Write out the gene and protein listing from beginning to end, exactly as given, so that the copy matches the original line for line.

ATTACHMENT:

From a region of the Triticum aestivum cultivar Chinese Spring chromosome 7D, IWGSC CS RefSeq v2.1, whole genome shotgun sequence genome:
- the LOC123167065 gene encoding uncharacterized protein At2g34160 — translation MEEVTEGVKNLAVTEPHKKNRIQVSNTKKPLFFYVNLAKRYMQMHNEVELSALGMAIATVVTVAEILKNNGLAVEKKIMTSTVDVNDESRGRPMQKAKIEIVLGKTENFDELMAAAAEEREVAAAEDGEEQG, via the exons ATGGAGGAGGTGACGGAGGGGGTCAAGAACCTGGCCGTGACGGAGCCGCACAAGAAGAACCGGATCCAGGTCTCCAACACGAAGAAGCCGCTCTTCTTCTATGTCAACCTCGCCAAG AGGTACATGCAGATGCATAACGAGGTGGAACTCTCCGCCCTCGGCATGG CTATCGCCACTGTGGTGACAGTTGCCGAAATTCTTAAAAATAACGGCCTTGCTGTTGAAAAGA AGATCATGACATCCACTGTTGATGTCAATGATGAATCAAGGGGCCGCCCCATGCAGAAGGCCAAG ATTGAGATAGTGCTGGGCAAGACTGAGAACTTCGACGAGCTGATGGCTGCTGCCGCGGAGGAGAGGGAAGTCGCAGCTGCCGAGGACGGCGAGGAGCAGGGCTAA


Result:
From a region of the Triticum aestivum cultivar Chinese Spring chromosome 7D, IWGSC CS RefSeq v2.1, whole genome shotgun sequence genome:
- the LOC123167065 gene encoding uncharacterized protein At2g34160 — translation MEEVTEGVKNLAVTEPHKKNRIQVSNTKKPLFFYVNLAKRYMQMHNEVELSALGMAIATVVTVAEILKNNGLAVEKKIMTSTVDVNDESRGRPMQKAKIEIVLGKTENFDELMAAAAEEREVAAAEDGEEQG, via the exons ATGGAGGAGGTGACGGAGGGGGTCAAGAACCTGGCCGTGACGGAGCCGCACAAGAAGAACCGGATCCAGGTCTCCAACACGAAGAAGCCGCTCTTCTTCTATGTCAACCTCGCCAAG AGGTACATGCAGATGCATAACGAGGTGGAACTCTCCGCCCTCGGCATGG CTATCGCCACTGTGGTGACAGTTGCCGAAATTCTTAAAAATAACGGCCTTGCTGTTGAAAAGA AGATCATGACATCCACTGTTGATGTCAATGATGAATCAAGGGGCCGCCCCATGCAGAAGGCCAAG ATTGAGATAGTGCTGGGCAAGACTGAGAACTTCGACGAGCTGATGGCTGCTGCCGCGGAGGAGAGGGAAGTCGCAGCTGCCGAGGACGGCGAGGAGCAGGGCTAA